Environmental protection in Germany and the specific role of spatial planning - An introduction
Dr. G. Werner and Florian Bemmerlein-Lux
c/o INTEGRATION environment & energy
Division ECODEC, Antenna Nürnberg:
Hessestr.4, 90443 Nuremberg, Germany
The following paper
has been written by an author who has lived a substantial part of the last two
decades in India and who has worked in the Indian environmental administration.
He has been involved in advising and supporting an Indo-German project in the
field of Technical Assistance in Environmental Capacity Building in environment.
He therefore had the opportunity to compare environmental management in both the
countries. The paper presented here has the main purpose of introducing the
German system of environmental management with specific reference to spatial
environmental planning to interested environmental experts from India. It will
not advocate to copying anything from Germany or to export the system to any
other country in the World. But it advocates learning from experience. To
observe solutions developed and executed in other parts of the World is
illustrative and helpful if confronted with the tasks to strengthen preventive
environmental protection at home.
The article has been written as a
rather subjective perception of developments in environmental protection in
Germany. It is definitely not an carefully balanced academic paper but rather
the attempt to highlight certain developments and their consequences by use of
some striking and illustrative stories or examples. It does not attempt to be
complete but to explain the main features of a system to an outsider. Many
statements are judgmental statements of the author which may and can be viewed
differently. The form was chosen on purpose to sharpen the understanding of the
reader and to simultaneously entertain him with interesting historic
Germany - Her Constitution and Administrative Set -
It is known that Germany dismally failed in some of her
governmental forms. But since late Forties Germany has successfully demonstrated
her ability of existing as a stable, democratic and peaceful country in Central
Europe. Her constitution and her administrative set-up reflects the painful
lessons learned from the past.
Germany and India have many
constitutional and legal features in common. Germany is a federal republic with
some 15 States (of which 3 are City-States). Since India has ten times the
population and area of Germany those States are much smaller that India's. The
States are politically strong and the legislation - like in India - is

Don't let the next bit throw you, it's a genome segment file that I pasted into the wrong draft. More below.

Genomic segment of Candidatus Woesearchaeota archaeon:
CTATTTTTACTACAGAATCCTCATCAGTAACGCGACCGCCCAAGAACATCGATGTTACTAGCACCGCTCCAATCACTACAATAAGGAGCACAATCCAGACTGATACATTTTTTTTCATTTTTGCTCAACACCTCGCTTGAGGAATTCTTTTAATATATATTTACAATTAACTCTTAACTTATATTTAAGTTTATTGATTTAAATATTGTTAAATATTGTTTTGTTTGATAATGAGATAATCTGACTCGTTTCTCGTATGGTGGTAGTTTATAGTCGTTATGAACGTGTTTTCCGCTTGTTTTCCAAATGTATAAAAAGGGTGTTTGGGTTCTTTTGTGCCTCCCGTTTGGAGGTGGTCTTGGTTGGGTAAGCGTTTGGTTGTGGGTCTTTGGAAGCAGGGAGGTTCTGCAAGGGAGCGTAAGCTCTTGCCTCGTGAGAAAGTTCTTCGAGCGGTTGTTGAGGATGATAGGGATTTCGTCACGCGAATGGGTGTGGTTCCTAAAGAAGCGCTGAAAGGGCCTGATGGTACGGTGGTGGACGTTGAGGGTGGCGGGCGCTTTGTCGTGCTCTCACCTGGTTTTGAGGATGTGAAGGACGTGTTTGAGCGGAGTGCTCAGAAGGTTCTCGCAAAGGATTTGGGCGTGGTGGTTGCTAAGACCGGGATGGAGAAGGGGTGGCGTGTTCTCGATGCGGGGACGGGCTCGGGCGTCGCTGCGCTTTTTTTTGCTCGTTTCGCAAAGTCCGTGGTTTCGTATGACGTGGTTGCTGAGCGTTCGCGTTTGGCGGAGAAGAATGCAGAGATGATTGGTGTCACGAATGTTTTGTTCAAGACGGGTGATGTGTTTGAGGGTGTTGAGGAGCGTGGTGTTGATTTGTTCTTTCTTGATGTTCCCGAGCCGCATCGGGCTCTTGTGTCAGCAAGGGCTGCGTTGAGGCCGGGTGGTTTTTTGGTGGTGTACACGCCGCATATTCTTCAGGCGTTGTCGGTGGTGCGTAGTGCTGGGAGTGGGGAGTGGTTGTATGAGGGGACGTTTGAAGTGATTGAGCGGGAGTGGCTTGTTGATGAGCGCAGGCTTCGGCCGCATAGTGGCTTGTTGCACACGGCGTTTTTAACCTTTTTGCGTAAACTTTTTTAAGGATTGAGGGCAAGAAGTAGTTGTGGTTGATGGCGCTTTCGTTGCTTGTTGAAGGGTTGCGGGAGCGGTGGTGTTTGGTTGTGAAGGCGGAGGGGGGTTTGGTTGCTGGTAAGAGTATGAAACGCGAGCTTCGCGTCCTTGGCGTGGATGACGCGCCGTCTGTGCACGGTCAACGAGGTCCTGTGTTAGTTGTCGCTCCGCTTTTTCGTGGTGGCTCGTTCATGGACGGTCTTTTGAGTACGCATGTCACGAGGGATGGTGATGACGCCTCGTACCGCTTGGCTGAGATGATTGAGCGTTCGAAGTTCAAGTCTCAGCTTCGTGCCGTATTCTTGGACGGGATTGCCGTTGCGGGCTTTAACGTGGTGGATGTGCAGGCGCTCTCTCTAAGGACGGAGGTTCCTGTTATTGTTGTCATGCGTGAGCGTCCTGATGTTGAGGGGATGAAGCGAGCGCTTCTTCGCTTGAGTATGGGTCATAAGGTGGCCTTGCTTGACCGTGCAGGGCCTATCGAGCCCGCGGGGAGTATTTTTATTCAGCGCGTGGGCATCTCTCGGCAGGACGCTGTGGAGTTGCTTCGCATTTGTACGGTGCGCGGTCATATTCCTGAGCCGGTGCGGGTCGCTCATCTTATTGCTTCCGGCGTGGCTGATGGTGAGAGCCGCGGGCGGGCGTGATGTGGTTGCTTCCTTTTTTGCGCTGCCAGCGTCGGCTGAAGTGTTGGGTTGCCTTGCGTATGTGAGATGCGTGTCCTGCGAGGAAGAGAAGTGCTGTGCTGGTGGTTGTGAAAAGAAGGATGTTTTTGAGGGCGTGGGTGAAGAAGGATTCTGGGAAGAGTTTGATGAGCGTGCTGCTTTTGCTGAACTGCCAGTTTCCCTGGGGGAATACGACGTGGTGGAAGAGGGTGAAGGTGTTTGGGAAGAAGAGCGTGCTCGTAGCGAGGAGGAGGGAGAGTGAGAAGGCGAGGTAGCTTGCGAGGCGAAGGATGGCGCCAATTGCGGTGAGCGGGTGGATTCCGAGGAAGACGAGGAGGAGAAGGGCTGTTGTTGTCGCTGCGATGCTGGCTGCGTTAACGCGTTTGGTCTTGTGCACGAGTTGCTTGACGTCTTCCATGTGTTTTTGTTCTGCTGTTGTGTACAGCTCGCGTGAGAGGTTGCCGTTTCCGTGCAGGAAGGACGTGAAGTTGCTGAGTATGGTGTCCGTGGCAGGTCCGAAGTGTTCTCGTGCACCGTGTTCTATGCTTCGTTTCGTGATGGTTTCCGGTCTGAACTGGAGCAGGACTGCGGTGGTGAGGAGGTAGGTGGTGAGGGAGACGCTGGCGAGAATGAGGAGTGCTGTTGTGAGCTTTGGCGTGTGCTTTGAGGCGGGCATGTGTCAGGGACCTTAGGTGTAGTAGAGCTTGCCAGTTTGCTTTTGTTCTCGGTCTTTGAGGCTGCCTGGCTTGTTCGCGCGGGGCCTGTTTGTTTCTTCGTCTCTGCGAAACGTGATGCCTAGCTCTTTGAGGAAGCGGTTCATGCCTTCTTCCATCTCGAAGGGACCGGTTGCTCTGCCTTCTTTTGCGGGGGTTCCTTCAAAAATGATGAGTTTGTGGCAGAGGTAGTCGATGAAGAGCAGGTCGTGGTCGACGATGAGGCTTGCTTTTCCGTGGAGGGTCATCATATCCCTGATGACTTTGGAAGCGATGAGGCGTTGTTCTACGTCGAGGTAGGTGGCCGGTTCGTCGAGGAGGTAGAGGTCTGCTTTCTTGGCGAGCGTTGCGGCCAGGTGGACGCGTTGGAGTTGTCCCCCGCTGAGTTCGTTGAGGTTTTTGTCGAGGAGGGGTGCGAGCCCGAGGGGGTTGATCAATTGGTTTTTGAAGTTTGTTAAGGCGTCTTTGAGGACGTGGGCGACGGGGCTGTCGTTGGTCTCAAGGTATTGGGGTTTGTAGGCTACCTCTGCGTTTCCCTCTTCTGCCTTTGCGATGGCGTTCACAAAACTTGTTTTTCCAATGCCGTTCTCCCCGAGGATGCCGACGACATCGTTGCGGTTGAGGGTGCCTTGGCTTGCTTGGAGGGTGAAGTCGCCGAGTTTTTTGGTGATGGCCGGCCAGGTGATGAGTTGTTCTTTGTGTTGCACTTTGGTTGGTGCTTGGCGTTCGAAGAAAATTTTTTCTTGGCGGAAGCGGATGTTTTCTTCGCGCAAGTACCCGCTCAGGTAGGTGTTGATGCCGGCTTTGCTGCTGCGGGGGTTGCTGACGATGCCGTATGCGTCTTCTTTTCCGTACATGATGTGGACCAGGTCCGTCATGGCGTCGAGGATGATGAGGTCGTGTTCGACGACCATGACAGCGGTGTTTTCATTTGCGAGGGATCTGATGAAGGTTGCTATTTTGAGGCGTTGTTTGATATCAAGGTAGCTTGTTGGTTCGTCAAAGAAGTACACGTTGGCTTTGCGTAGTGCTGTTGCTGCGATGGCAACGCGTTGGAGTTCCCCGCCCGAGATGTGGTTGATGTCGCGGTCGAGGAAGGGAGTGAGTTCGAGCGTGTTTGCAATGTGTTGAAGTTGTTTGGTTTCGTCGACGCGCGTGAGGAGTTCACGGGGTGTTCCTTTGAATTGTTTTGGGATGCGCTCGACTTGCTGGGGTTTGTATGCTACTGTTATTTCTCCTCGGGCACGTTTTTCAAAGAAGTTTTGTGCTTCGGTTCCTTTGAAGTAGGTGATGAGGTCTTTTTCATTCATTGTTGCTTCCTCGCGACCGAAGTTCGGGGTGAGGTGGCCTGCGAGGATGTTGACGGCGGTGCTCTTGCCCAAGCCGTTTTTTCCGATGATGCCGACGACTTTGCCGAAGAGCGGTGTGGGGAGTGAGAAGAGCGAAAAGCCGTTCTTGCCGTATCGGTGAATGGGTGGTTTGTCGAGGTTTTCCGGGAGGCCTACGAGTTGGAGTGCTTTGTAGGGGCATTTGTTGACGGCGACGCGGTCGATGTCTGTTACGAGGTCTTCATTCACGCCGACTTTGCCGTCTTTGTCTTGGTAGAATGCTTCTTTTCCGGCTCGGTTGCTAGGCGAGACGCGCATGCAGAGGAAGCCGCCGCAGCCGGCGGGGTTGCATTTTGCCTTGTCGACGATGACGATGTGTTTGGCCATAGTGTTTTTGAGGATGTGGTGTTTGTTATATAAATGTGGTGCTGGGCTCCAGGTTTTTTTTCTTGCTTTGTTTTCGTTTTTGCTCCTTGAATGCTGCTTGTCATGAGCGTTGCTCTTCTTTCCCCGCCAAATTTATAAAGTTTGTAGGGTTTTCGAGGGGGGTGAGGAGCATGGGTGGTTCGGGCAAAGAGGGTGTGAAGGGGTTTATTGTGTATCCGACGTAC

subdivided into national responsibilities (defence, air, water and rail traffic
etc.), sole State responsibility (education) and concurrent responsibilities
under which most environmental subjects are subsumed (except nuclear safety
which is national subject).
There are in principle three levels of
Government and administration:
All three levels act
principally independent from each other. Their work and their co-ordination is
based on laws promulgated by the national or by the State assemblies. And
collaboration and co-ordination between concerned governmental authorities is
compulsory and the necessary procedures to be followed are relatively strict.
All three levels have assemblies consisting of members elected in national,
State or local polls. They are normally nominated by the political parties
("system of representative democracy"). These assemblies control their
respective local, State or national governments. In this three-tier set the
local (municipal) level is relatively strong. Local independence - the right of
municipalities to govern their own affairs - has a long tradition in Germany.
The municipalities became independent from the then still feudal hold in 1808.
This 200 years of local independence is still noticeable today and
municipalities are self-assured in their interaction with other institutions or
with higher planning levels. Against their dedicated will nothing is
- The federal (national) level
- The State level (again internally subdivided into a three-tier system)
- The local (municipal) level
Germany has also a long historic tradition of federalism. A
real strong central state only existed under the Hitler regime. Even the
imperial state (the Bismarck - Reich founded in 1871) under the Prussian
Emperors was a federal union of independent sovereigns and cities. A national
educational system for the primary and secondary level does not exist even today
- here the limits of federalism are clearly indicated. So does the smallest
German State: the city state of Bremen with a population of only 500.000 (five
lakh) but with its own assembly, legislation, State administration etc. But as a
consequence of the fascist disaster federalism will remain a prominent feature
of Germany's political system.
One has to understand the historic roots.
Bremen had been independent since medieval times as have been many other German
cities or regions. A striking consequence of this federalism has been a
remarkable cultural and social differentiation found in Germany. A common
national identity (beyond "rule the World") a common national character only
exists in fiction (in the novel "Der Untertan": "The Vassal") the German culture
was - unlike in Great Britain or France - always dominated by regional
influence. Germany is up till now characterised by regionally distinct
socio-cultural milieus. It is this federalism not only moulding the German
national character but also determining the structure and features the planning
system that exists today.